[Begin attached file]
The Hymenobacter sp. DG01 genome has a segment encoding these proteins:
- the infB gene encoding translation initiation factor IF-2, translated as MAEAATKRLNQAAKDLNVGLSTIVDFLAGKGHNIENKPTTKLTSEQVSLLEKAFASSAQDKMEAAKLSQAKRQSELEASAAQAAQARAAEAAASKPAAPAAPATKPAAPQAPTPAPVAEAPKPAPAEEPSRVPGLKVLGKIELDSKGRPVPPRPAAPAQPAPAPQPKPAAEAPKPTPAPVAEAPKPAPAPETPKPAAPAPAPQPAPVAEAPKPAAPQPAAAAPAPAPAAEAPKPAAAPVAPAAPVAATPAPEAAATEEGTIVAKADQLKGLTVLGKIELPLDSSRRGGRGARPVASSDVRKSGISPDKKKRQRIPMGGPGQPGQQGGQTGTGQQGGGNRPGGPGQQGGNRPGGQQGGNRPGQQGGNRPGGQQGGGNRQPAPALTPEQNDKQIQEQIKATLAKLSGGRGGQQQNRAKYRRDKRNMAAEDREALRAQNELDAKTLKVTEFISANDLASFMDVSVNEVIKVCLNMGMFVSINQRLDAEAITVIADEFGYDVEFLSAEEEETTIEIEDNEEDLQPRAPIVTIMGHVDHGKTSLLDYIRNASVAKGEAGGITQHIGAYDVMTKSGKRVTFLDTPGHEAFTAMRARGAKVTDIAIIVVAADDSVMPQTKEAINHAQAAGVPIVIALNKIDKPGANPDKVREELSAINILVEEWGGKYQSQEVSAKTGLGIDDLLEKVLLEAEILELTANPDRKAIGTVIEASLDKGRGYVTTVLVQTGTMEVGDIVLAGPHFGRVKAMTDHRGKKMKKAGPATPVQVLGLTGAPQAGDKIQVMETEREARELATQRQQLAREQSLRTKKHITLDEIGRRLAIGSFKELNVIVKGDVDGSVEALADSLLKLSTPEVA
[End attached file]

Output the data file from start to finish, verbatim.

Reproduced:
The Hymenobacter sp. DG01 genome has a segment encoding these proteins:
- the infB gene encoding translation initiation factor IF-2, translated as MAEAATKRLNQAAKDLNVGLSTIVDFLAGKGHNIENKPTTKLTSEQVSLLEKAFASSAQDKMEAAKLSQAKRQSELEASAAQAAQARAAEAAASKPAAPAAPATKPAAPQAPTPAPVAEAPKPAPAEEPSRVPGLKVLGKIELDSKGRPVPPRPAAPAQPAPAPQPKPAAEAPKPTPAPVAEAPKPAPAPETPKPAAPAPAPQPAPVAEAPKPAAPQPAAAAPAPAPAAEAPKPAAAPVAPAAPVAATPAPEAAATEEGTIVAKADQLKGLTVLGKIELPLDSSRRGGRGARPVASSDVRKSGISPDKKKRQRIPMGGPGQPGQQGGQTGTGQQGGGNRPGGPGQQGGNRPGGQQGGNRPGQQGGNRPGGQQGGGNRQPAPALTPEQNDKQIQEQIKATLAKLSGGRGGQQQNRAKYRRDKRNMAAEDREALRAQNELDAKTLKVTEFISANDLASFMDVSVNEVIKVCLNMGMFVSINQRLDAEAITVIADEFGYDVEFLSAEEEETTIEIEDNEEDLQPRAPIVTIMGHVDHGKTSLLDYIRNASVAKGEAGGITQHIGAYDVMTKSGKRVTFLDTPGHEAFTAMRARGAKVTDIAIIVVAADDSVMPQTKEAINHAQAAGVPIVIALNKIDKPGANPDKVREELSAINILVEEWGGKYQSQEVSAKTGLGIDDLLEKVLLEAEILELTANPDRKAIGTVIEASLDKGRGYVTTVLVQTGTMEVGDIVLAGPHFGRVKAMTDHRGKKMKKAGPATPVQVLGLTGAPQAGDKIQVMETEREARELATQRQQLAREQSLRTKKHITLDEIGRRLAIGSFKELNVIVKGDVDGSVEALADSLLKLSTPEVA